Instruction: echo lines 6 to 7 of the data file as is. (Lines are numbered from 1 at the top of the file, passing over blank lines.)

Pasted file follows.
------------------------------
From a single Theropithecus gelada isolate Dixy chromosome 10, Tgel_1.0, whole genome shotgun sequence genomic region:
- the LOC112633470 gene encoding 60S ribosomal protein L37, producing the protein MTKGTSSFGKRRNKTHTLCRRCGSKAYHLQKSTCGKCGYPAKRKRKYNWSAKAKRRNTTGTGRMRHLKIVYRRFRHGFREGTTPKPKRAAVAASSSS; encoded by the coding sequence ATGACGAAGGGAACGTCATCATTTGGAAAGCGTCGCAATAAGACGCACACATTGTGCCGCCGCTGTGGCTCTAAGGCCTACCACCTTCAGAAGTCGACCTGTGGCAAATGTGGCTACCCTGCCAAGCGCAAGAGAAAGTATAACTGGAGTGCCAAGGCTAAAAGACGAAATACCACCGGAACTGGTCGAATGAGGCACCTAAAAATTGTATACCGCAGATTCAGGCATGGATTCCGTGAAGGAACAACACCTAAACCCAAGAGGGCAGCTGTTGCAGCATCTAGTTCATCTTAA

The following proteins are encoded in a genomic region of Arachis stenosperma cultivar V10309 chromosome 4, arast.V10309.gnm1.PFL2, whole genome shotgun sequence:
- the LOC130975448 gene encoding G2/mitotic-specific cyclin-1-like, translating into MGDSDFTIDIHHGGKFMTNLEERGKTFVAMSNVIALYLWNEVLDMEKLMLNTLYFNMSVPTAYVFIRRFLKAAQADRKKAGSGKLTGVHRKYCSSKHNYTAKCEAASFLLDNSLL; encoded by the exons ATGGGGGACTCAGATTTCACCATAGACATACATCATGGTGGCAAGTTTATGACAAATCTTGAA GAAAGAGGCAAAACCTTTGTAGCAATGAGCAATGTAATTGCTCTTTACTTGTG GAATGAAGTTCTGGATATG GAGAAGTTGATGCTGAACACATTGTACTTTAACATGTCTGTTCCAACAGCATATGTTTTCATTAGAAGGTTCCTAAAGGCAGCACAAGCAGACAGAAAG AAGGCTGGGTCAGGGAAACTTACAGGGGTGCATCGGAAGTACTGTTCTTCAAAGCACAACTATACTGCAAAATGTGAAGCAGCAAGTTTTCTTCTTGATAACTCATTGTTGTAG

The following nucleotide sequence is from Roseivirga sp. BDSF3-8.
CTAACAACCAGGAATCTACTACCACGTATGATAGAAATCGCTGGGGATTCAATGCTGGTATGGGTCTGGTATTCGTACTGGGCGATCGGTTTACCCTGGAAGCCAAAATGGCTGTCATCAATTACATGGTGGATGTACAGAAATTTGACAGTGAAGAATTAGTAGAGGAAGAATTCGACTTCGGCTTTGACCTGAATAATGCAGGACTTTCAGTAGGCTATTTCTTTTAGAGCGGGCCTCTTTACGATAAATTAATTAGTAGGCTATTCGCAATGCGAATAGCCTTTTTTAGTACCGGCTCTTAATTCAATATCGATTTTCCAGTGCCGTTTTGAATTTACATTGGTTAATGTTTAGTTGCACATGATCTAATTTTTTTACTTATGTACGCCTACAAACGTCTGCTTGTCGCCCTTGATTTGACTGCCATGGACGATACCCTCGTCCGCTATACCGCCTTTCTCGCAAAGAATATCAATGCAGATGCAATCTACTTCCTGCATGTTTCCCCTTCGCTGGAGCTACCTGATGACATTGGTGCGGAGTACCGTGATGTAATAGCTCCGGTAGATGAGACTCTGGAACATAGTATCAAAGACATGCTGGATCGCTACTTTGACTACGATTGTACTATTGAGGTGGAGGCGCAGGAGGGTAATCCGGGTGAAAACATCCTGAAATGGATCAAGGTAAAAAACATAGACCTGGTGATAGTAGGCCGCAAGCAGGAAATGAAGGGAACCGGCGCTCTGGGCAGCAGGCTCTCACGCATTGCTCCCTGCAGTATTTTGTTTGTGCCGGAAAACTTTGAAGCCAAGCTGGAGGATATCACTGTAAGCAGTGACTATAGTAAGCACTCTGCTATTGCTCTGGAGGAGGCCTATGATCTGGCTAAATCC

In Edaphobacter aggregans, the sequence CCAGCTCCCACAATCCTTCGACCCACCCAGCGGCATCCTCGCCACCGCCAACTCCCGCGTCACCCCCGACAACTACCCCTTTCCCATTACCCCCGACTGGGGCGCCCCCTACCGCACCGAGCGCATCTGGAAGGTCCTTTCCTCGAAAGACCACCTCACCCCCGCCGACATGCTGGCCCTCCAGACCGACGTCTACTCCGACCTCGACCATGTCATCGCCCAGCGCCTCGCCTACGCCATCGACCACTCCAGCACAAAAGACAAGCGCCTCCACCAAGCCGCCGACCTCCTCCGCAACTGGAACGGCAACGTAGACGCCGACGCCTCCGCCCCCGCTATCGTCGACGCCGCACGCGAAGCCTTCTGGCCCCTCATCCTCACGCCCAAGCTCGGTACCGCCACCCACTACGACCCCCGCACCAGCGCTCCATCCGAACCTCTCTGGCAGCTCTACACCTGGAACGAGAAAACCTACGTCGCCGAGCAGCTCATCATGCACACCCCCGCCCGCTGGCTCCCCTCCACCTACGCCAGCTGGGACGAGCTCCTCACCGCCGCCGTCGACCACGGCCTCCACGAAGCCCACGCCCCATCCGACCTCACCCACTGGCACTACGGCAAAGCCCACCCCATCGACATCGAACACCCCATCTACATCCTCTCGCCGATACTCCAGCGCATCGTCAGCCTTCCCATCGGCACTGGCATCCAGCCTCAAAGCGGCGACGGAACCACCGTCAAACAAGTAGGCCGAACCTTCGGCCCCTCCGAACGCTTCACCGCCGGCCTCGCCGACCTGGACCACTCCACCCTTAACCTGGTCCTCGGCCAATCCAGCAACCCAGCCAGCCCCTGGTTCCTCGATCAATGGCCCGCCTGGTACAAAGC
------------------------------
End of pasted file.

CTAACAACCAGGAATCTACTACCACGTATGATAGAAATCGCTGGGGATTCAATGCTGGTATGGGTCTGGTATTCGTACTGGGCGATCGGTTTACCCTGGAAGCCAAAATGGCTGTCATCAATTACATGGTGGATGTACAGAAATTTGACAGTGAAGAATTAGTAGAGGAAGAATTCGACTTCGGCTTTGACCTGAATAATGCAGGACTTTCAGTAGGCTATTTCTTTTAGAGCGGGCCTCTTTACGATAAATTAATTAGTAGGCTATTCGCAATGCGAATAGCCTTTTTTAGTACCGGCTCTTAATTCAATATCGATTTTCCAGTGCCGTTTTGAATTTACATTGGTTAATGTTTAGTTGCACATGATCTAATTTTTTTACTTATGTACGCCTACAAACGTCTGCTTGTCGCCCTTGATTTGACTGCCATGGACGATACCCTCGTCCGCTATACCGCCTTTCTCGCAAAGAATATCAATGCAGATGCAATCTACTTCCTGCATGTTTCCCCTTCGCTGGAGCTACCTGATGACATTGGTGCGGAGTACCGTGATGTAATAGCTCCGGTAGATGAGACTCTGGAACATAGTATCAAAGACATGCTGGATCGCTACTTTGACTACGATTGTACTATTGAGGTGGAGGCGCAGGAGGGTAATCCGGGTGAAAACATCCTGAAATGGATCAAGGTAAAAAACATAGACCTGGTGATAGTAGGCCGCAAGCAGGAAATGAAGGGAACCGGCGCTCTGGGCAGCAGGCTCTCACGCATTGCTCCCTGCAGTATTTTGTTTGTGCCGGAAAACTTTGAAGCCAAGCTGGAGGATATCACTGTAAGCAGTGACTATAGTAAGCACTCTGCTATTGCTCTGGAGGAGGCCTATGATCTGGCTAAATCC

In Edaphobacter aggregans, the sequence CCAGCTCCCACAATCCTTCGACCCACCCAGCGGCATCCTCGCCACCGCCAACTCCCGCGTCACCCCCGACAACTACCCCTTTCCCATTACCCCCGACTGGGGCGCCCCCTACCGCACCGAGCGCATCTGGAAGGTCCTTTCCTCGAAAGACCACCTCACCCCCGCCGACATGCTGGCCCTCCAGACCGACGTCTACTCCGACCTCGACCATGTCATCGCCCAGCGCCTCGCCTACGCCATCGACCACTCCAGCACAAAAGACAAGCGCCTCCACCAAGCCGCCGACCTCCTCCGCAACTGGAACGGCAACGTAGACGCCGACGCCTCCGCCCCCGCTATCGTCGACGCCGCACGCGAAGCCTTCTGGCCCCTCATCCTCACGCCCAAGCTCGGTACCGCCACCCACTACGACCCCCGCACCAGCGCTCCATCCGAACCTCTCTGGCAGCTCTACACCTGGAACGAGAAAACCTACGTCGCCGAGCAGCTCATCATGCACACCCCCGCCCGCTGGCTCCCCTCCACCTACGCCAGCTGGGACGAGCTCCTCACCGCCGCCGTCGACCACGGCCTCCACGAAGCCCACGCCCCATCCGACCTCACCCACTGGCACTACGGCAAAGCCCACCCCATCGACATCGAACACCCCATCTACATCCTCTCGCCGATACTCCAGCGCATCGTCAGCCTTCCCATCGGCACTGGCATCCAGCCTCAAAGCGGCGACGGAACCACCGTCAAACAAGTAGGCCGAACCTTCGGCCCCTCCGAACGCTTCACCGCCGGCCTCGCCGACCTGGACCACTCCACCCTTAACCTGGTCCTCGGCCAATCCAGCAACCCAGCCAGCCCCTGGTTCCTCGATCAATGGCCCGCCTGGTACAAAGC